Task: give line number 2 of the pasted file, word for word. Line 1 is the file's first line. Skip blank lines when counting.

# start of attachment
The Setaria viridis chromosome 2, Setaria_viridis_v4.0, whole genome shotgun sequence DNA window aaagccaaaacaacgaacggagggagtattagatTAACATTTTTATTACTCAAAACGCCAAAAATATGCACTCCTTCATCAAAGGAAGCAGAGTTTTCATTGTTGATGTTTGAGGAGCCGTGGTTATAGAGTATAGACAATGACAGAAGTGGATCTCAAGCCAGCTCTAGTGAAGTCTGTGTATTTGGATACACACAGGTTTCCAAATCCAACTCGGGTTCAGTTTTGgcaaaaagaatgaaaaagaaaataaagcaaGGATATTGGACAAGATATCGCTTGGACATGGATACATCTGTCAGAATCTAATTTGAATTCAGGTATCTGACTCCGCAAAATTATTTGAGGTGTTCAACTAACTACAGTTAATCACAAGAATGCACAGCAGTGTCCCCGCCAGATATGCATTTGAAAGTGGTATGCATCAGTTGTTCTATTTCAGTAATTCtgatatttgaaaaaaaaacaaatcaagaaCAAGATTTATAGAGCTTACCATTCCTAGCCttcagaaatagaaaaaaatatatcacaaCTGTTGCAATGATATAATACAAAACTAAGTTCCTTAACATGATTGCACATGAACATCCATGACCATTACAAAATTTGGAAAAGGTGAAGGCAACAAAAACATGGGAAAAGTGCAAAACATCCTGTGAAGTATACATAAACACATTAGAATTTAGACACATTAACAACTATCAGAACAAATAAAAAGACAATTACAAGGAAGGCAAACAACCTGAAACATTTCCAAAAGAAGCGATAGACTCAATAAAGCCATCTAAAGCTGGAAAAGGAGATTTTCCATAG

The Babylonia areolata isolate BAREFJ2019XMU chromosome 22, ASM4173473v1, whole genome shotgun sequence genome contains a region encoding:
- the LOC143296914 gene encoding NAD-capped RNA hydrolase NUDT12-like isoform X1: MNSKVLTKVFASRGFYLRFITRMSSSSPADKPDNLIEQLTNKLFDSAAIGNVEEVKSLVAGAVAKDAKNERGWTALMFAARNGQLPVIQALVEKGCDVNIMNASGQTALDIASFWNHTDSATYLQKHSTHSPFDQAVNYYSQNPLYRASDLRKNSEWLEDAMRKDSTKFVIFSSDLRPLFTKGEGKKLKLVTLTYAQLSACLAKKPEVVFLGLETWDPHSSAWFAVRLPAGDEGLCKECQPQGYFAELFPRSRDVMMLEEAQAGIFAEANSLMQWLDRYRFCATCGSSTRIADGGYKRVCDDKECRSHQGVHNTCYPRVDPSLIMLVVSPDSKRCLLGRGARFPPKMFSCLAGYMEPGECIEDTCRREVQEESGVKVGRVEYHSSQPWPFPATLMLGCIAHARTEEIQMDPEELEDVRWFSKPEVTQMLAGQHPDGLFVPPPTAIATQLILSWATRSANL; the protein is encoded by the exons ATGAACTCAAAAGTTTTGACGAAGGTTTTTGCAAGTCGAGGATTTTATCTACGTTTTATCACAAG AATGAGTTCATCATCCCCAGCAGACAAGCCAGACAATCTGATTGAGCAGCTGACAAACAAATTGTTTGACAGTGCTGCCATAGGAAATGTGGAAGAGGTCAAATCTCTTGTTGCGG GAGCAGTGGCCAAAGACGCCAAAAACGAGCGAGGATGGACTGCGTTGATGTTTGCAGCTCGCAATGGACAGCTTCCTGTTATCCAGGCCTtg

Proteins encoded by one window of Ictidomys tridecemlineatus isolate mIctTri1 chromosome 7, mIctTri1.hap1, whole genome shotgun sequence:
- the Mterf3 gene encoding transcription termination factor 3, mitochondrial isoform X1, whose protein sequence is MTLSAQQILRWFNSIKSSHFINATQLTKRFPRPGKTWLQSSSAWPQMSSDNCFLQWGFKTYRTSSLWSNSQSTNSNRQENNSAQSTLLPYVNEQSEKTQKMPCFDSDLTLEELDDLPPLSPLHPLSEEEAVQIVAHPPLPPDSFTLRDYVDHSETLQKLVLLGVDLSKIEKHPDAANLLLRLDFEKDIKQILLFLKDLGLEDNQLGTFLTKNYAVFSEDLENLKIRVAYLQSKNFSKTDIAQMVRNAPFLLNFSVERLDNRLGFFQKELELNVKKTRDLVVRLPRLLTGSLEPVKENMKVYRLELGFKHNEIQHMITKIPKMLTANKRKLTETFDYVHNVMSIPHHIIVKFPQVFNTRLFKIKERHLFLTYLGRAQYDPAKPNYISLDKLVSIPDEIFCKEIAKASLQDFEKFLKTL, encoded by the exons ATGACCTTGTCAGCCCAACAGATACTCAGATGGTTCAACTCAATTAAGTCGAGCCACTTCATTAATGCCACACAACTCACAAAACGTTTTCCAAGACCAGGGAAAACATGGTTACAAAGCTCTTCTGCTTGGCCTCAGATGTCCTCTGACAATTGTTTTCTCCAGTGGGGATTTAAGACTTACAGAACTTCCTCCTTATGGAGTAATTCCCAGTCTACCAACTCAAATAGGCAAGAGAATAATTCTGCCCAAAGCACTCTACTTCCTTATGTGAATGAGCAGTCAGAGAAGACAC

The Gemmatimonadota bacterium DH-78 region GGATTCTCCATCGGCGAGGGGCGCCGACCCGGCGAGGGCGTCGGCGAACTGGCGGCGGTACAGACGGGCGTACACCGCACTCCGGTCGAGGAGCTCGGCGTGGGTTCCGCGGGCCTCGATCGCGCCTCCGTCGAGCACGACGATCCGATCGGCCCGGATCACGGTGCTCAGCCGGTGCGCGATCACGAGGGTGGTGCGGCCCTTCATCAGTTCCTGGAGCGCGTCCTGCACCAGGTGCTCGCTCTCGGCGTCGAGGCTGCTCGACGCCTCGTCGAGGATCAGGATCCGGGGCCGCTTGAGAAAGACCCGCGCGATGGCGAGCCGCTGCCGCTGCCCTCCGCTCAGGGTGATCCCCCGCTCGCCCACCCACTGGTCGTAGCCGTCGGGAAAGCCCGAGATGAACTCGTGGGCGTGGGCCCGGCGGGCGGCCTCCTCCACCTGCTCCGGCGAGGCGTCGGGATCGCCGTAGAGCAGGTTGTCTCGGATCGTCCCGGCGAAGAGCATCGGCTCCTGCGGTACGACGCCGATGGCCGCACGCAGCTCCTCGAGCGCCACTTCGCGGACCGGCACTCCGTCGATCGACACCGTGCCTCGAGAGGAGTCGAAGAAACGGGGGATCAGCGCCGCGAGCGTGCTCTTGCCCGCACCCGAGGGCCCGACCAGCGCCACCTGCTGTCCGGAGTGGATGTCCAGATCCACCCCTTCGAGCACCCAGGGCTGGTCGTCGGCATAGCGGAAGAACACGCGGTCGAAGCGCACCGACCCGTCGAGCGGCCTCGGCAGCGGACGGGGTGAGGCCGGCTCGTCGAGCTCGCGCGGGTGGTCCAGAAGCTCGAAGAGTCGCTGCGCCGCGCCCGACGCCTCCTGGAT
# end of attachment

The Babylonia areolata isolate BAREFJ2019XMU chromosome 22, ASM4173473v1, whole genome shotgun sequence genome contains a region encoding: